Universidad Carlos III de Madrid
Area of Study
Taught In English
Course Level Recommendations
ISA offers course level recommendations in an effort to facilitate the determination of course levels by credential evaluators.We advice each institution to have their own credentials evaluator make the final decision regrading course levels.
Recommended U.S. Semester Credits3
Recommended U.S. Quarter Units4
Hours & Credits
Calculus I (251 - 15320)
Study: Bachelor in Aerospace Engineering
Semester 1/Fall Semester
1ST Year Course/Lower Division
Competences and skills that will be acquired and learning results:
The student should acquire the background in calculus needed to understand and apply concepts and techniques for the solution of problems arising in the different areas of aerospace engineering.
SPECIFIC LEARNING OBJECTIVES:
- To acquire the basic concepts related to real functions and their graphical representations.
- To understand the formal definition of limit and to learn how to compute indeterminate limits.
- To learn and apply the basic numerical root-finding methods.
- To understand the concepts of continuity and differentiation.
- To understand the Taylor expansion technique and its applications.
- To understand the concepts of local and global approximation of functions and to be able to solve interpolation problems.
- To understand the formal definition of integral and to learn basic integration techniques.
- To be able to apply integration methods to compute lengths, areas, and volumes.
- To understand the concept of ordinary differential equation and to know basic solution techniques for first order equations.
- To learn complex numbers and to be able to operate with complex numbers.
- To be able to handle functions given in terms of a graphical, numerical or analytical description.
- To understand the concept of differentiation and its practical applications.
- To understand the concept of definite integral and its practical applications.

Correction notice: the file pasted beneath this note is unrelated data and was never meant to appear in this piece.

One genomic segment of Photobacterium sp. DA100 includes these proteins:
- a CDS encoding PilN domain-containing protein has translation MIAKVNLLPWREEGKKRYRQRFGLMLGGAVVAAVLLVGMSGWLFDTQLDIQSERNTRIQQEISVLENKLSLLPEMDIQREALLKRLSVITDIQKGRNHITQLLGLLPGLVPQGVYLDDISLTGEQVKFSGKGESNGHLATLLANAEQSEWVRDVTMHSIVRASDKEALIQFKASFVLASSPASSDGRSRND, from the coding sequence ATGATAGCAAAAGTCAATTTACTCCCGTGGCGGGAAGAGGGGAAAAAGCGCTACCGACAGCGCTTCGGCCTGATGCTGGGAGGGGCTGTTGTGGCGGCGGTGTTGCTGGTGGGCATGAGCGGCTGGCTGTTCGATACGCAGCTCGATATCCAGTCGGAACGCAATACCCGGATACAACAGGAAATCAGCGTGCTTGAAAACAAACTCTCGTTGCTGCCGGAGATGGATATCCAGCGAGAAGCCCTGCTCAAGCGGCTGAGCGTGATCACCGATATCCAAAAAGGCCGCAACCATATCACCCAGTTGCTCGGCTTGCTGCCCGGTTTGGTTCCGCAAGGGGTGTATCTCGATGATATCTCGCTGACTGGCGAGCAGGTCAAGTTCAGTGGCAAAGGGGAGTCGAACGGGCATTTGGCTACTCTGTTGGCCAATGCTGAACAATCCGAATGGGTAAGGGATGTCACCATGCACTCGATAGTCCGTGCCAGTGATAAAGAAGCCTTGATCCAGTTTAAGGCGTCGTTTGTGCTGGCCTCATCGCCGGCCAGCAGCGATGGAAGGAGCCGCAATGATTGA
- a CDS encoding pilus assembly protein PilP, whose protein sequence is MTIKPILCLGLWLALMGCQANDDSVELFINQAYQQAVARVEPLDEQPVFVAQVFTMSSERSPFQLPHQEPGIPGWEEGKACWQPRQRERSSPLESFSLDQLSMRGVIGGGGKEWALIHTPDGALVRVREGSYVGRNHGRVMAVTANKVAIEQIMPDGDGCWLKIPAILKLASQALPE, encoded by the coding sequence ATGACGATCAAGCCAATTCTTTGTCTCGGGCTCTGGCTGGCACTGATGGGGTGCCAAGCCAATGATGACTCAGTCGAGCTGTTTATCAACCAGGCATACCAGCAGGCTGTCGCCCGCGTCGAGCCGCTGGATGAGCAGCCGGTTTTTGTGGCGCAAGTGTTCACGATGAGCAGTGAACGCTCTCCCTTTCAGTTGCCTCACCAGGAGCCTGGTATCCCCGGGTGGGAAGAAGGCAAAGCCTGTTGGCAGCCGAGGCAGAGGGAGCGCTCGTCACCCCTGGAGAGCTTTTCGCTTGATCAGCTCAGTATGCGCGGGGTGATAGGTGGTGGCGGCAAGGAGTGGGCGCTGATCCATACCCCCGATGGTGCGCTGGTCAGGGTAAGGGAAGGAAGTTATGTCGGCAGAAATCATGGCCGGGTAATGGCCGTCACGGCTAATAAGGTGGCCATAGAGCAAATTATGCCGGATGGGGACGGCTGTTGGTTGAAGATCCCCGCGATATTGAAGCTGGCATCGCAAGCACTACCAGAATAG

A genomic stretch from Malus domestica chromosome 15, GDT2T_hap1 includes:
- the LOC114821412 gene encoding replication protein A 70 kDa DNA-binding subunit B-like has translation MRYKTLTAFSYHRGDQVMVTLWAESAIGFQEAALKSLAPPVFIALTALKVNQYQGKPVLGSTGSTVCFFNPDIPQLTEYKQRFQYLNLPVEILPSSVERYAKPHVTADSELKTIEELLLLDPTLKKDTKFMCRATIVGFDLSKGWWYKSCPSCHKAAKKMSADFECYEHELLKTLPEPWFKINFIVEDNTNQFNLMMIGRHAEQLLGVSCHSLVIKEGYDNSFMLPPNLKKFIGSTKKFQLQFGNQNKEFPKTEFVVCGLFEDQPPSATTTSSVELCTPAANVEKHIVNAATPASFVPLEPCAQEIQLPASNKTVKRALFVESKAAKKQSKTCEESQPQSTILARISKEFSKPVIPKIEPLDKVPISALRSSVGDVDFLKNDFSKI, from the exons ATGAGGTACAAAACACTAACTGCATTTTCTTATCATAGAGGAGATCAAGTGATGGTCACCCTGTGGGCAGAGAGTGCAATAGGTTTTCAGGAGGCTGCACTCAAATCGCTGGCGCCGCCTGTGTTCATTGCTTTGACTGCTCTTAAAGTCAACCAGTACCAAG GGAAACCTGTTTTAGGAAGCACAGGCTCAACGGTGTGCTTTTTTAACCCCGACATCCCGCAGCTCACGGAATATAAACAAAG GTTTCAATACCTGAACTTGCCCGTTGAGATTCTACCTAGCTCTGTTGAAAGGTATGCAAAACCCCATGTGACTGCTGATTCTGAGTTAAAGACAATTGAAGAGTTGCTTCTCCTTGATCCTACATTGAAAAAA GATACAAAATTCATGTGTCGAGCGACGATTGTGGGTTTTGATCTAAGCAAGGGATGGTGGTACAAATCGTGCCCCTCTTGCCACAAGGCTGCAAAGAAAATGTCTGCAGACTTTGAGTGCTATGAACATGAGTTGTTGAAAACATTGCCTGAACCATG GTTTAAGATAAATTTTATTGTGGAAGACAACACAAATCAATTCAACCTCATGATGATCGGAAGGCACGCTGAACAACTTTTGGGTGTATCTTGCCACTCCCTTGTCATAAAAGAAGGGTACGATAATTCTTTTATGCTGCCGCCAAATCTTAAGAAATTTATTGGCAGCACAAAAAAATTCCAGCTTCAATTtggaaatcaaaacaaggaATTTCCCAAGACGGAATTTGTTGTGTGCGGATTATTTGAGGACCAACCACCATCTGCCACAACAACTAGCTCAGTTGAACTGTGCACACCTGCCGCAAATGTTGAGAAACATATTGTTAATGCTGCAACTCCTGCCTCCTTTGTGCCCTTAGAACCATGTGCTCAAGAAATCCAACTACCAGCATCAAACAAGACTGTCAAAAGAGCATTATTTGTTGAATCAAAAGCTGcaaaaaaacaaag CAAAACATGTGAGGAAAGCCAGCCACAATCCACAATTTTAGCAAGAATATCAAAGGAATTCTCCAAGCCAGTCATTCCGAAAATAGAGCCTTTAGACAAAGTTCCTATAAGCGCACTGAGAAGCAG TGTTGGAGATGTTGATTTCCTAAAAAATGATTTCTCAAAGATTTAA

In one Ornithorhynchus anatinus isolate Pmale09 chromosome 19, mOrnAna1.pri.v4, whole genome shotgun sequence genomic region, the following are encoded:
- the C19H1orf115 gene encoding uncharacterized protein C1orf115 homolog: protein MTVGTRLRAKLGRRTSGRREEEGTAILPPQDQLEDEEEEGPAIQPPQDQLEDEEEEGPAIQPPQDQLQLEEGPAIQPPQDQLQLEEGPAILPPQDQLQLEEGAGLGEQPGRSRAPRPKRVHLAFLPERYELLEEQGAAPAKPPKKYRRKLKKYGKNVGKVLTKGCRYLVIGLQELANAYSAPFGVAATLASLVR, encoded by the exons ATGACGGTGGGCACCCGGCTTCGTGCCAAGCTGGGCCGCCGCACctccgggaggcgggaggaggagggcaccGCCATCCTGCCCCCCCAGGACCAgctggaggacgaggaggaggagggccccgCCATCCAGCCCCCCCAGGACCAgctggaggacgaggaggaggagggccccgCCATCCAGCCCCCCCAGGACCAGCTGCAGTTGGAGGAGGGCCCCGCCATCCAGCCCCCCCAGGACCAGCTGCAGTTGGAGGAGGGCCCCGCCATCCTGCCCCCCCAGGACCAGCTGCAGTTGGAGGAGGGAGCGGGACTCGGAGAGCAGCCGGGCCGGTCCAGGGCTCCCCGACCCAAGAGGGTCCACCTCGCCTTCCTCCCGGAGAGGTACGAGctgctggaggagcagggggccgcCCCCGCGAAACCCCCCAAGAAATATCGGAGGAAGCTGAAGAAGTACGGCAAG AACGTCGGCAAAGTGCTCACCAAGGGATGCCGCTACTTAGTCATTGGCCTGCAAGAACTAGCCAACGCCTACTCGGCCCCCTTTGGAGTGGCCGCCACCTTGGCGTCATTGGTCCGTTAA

- To understand the relationship between integration and differentiation provided by the Fundamental Theorem of Calculus.
- To understand the necessity of abstract thinking and formal mathematical proofs.
- To acquire communicative skills in mathematics.
- To acquire the ability to model real-world situations mathematically, with the aim of solving practical problems.
- To improve problem-solving skills.
Description of contents:
1) Real numbers. Inequalities. Absolute value. Real functions.
2) Limits of Functions. Continuity. Differentiation.
3) Root Finding Methods.
4) Taylor Expansions. Local Approximations. Graphical representation.
5) Polynomial interpolation. Global approximation.
6) Riemann Integral. Fundamental Theorem of Calculus. Integration techniques. Geometrical Applications of Integration.
7) First order differential equations.
8) Complex numbers.
Learning activities and methodology:
We follow a continuous-assessment system plus a final exam:
- The continuous-assessment part consists in a written examination contributing with weight 40% to the final mark. The mid-term examination will take place, approximately, at two thirds of the semester and it will be held in regular class hours, according to the current regulations.
- The final exam (contributing with weight 60% to the final mark) will be held at the end of the semester.
Gilbert Strang. Calculus. Wellesley-Cambridge Press. 1991
H. ANTON, I. BIVENS and S. DAVIS. Calculus. Early Transcendentals Single Variable. John Wiley & Sons. 2009
J. Stewart. Calculus. Thomson Brooks/Cole. 2009
Juan de Burgos Román. Cálculo Infinitesimal de una variable. McGraw-Hill. 1994
R. Larson, R. Hostetler, B. Edwards. Calculus. Houghton-Mifflin. 2006
Courses and course hours of instruction are subject to change.
ECTS (European Credit Transfer and Accumulation System) credits are converted to semester credits/quarter units differently among U.S. universities. Students should confirm the conversion scale used at their home university when determining credit transfer.